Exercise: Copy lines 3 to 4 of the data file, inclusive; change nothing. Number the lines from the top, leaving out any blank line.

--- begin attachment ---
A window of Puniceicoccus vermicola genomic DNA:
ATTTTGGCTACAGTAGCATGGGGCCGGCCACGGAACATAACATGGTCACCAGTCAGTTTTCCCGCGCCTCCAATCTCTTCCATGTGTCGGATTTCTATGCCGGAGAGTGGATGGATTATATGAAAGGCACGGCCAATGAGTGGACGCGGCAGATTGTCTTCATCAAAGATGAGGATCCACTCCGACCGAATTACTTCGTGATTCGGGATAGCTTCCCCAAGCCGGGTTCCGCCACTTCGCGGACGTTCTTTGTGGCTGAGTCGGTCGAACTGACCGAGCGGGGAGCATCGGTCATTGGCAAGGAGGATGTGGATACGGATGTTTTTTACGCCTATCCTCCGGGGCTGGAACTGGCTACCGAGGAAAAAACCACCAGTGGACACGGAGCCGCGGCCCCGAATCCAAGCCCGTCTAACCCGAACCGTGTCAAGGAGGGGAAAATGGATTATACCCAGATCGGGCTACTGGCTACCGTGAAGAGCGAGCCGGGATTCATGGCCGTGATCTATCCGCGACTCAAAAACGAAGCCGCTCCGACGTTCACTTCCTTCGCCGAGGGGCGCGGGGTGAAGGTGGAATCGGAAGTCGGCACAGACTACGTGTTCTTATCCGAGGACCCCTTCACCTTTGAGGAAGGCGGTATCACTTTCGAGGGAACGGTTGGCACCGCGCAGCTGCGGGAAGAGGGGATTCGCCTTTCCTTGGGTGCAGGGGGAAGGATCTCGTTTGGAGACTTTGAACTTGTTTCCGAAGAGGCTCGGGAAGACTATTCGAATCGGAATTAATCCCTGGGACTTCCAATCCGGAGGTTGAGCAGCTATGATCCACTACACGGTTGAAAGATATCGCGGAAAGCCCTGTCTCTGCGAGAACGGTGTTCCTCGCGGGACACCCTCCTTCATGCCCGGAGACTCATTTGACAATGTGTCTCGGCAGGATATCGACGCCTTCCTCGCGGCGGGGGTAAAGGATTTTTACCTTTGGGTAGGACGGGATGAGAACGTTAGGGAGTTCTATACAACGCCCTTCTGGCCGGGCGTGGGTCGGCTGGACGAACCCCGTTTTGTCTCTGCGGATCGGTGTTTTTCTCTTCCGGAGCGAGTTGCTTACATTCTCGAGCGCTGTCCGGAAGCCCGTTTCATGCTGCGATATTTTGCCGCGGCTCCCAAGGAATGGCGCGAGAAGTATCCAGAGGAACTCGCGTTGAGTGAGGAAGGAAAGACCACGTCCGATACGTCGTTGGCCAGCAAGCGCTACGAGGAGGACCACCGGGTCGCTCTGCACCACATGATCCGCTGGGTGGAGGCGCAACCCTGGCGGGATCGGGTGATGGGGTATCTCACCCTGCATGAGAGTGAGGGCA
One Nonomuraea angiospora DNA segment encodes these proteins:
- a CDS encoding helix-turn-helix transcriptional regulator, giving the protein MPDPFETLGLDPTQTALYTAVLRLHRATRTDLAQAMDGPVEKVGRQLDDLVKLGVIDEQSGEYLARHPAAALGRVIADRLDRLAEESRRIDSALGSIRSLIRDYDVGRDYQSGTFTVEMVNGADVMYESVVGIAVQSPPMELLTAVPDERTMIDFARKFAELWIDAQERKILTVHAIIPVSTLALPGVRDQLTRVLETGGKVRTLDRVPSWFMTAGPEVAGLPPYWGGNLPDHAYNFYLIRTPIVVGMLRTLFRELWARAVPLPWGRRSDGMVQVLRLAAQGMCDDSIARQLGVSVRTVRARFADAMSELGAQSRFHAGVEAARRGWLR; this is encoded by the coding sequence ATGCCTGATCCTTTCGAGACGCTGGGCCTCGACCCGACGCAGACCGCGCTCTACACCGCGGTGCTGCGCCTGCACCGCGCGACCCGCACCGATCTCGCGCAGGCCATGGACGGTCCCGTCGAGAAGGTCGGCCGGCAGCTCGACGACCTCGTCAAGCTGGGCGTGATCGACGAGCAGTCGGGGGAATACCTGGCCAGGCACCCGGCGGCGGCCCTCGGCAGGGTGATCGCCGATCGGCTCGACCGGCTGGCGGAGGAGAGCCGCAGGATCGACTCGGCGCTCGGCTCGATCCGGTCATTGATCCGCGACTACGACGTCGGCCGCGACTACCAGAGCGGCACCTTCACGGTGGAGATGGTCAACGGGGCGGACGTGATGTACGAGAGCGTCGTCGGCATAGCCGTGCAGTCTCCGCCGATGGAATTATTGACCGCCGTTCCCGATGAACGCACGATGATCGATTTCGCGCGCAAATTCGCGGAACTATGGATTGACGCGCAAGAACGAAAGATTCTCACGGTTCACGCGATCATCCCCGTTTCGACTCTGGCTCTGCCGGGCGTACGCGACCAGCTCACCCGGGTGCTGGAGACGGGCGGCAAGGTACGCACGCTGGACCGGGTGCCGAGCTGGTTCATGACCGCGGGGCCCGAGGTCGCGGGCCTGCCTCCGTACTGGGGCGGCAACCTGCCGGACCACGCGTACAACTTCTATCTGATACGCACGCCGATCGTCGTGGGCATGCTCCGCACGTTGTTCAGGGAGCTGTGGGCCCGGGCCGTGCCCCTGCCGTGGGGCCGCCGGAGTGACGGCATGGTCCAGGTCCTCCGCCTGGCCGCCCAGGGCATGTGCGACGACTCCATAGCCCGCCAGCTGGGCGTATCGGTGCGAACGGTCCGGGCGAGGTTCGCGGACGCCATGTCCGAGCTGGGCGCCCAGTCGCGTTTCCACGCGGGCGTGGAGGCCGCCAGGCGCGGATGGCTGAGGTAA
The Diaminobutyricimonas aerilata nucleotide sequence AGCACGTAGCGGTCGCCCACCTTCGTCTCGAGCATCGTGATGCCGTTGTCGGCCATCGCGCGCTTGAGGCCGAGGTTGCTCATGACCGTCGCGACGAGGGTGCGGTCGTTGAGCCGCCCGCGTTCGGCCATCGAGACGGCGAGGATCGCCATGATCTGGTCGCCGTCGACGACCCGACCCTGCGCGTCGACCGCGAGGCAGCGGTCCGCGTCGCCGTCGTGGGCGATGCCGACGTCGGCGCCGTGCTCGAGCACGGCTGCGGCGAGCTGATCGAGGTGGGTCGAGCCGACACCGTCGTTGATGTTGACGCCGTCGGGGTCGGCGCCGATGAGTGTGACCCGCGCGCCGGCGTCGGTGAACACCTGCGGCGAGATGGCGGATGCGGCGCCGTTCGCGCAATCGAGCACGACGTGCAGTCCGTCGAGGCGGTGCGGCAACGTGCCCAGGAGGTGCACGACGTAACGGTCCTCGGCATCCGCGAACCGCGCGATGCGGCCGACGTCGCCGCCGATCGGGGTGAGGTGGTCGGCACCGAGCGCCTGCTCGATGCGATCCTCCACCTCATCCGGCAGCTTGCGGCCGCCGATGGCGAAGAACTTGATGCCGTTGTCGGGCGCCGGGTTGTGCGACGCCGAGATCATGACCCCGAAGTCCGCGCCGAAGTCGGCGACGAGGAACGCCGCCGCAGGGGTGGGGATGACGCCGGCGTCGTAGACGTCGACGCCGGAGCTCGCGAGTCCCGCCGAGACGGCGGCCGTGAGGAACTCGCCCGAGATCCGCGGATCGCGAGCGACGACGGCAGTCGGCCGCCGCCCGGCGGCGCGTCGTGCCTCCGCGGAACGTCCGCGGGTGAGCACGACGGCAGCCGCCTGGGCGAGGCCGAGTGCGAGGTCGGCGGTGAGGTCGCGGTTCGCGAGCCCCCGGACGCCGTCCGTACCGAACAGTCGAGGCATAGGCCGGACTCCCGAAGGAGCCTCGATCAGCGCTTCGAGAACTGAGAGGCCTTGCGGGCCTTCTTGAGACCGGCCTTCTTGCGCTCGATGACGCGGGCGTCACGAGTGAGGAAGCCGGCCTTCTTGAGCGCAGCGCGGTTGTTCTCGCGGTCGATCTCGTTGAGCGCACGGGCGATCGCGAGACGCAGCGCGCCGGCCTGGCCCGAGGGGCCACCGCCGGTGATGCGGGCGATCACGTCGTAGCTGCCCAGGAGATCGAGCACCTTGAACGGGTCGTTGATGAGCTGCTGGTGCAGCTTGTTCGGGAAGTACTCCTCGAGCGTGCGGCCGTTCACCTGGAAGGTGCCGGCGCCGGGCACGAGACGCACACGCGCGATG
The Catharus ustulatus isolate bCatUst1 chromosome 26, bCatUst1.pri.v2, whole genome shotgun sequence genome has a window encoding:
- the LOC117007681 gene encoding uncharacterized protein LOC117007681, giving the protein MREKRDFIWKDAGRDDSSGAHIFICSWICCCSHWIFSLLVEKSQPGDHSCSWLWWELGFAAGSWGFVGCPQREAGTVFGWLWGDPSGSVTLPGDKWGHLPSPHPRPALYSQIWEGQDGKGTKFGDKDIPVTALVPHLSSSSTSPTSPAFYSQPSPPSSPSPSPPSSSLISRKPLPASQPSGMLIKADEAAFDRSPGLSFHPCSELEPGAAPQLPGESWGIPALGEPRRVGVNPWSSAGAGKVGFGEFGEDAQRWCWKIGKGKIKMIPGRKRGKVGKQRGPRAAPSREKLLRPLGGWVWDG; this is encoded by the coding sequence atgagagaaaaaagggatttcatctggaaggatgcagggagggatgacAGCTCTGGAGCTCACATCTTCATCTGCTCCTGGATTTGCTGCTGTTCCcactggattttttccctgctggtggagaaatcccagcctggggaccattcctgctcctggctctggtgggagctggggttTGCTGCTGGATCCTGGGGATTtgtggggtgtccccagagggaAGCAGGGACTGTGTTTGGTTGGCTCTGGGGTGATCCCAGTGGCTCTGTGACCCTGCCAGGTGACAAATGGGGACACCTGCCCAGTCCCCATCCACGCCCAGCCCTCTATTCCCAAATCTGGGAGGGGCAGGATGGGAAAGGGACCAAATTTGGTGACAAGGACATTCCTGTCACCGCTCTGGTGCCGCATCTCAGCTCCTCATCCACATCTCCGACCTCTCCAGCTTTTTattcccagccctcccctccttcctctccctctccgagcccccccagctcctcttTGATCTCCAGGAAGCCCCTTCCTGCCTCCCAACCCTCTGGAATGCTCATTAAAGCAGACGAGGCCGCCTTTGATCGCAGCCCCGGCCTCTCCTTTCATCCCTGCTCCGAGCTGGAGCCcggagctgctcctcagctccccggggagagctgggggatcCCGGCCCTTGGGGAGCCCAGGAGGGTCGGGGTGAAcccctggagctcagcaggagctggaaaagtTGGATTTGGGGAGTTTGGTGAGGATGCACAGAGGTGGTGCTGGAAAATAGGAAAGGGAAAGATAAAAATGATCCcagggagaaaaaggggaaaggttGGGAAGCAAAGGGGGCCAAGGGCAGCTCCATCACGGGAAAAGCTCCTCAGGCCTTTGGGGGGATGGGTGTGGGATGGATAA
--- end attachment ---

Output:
One Nonomuraea angiospora DNA segment encodes these proteins:
- a CDS encoding helix-turn-helix transcriptional regulator, giving the protein MPDPFETLGLDPTQTALYTAVLRLHRATRTDLAQAMDGPVEKVGRQLDDLVKLGVIDEQSGEYLARHPAAALGRVIADRLDRLAEESRRIDSALGSIRSLIRDYDVGRDYQSGTFTVEMVNGADVMYESVVGIAVQSPPMELLTAVPDERTMIDFARKFAELWIDAQERKILTVHAIIPVSTLALPGVRDQLTRVLETGGKVRTLDRVPSWFMTAGPEVAGLPPYWGGNLPDHAYNFYLIRTPIVVGMLRTLFRELWARAVPLPWGRRSDGMVQVLRLAAQGMCDDSIARQLGVSVRTVRARFADAMSELGAQSRFHAGVEAARRGWLR; this is encoded by the coding sequence ATGCCTGATCCTTTCGAGACGCTGGGCCTCGACCCGACGCAGACCGCGCTCTACACCGCGGTGCTGCGCCTGCACCGCGCGACCCGCACCGATCTCGCGCAGGCCATGGACGGTCCCGTCGAGAAGGTCGGCCGGCAGCTCGACGACCTCGTCAAGCTGGGCGTGATCGACGAGCAGTCGGGGGAATACCTGGCCAGGCACCCGGCGGCGGCCCTCGGCAGGGTGATCGCCGATCGGCTCGACCGGCTGGCGGAGGAGAGCCGCAGGATCGACTCGGCGCTCGGCTCGATCCGGTCATTGATCCGCGACTACGACGTCGGCCGCGACTACCAGAGCGGCACCTTCACGGTGGAGATGGTCAACGGGGCGGACGTGATGTACGAGAGCGTCGTCGGCATAGCCGTGCAGTCTCCGCCGATGGAATTATTGACCGCCGTTCCCGATGAACGCACGATGATCGATTTCGCGCGCAAATTCGCGGAACTATGGATTGACGCGCAAGAACGAAAGATTCTCACGGTTCACGCGATCATCCCCGTTTCGACTCTGGCTCTGCCGGGCGTACGCGACCAGCTCACCCGGGTGCTGGAGACGGGCGGCAAGGTACGCACGCTGGACCGGGTGCCGAGCTGGTTCATGACCGCGGGGCCCGAGGTCGCGGGCCTGCCTCCGTACTGGGGCGGCAACCTGCCGGACCACGCGTACAACTTCTATCTGATACGCACGCCGATCGTCGTGGGCATGCTCCGCACGTTGTTCAGGGAGCTGTGGGCCCGGGCCGTGCCCCTGCCGTGGGGCCGCCGGAGTGACGGCATGGTCCAGGTCCTCCGCCTGGCCGCCCAGGGCATGTGCGACGACTCCATAGCCCGCCAGCTGGGCGTATCGGTGCGAACGGTCCGGGCGAGGTTCGCGGACGCCATGTCCGAGCTGGGCGCCCAGTCGCGTTTCCACGCGGGCGTGGAGGCCGCCAGGCGCGGATGGCTGAGGTAA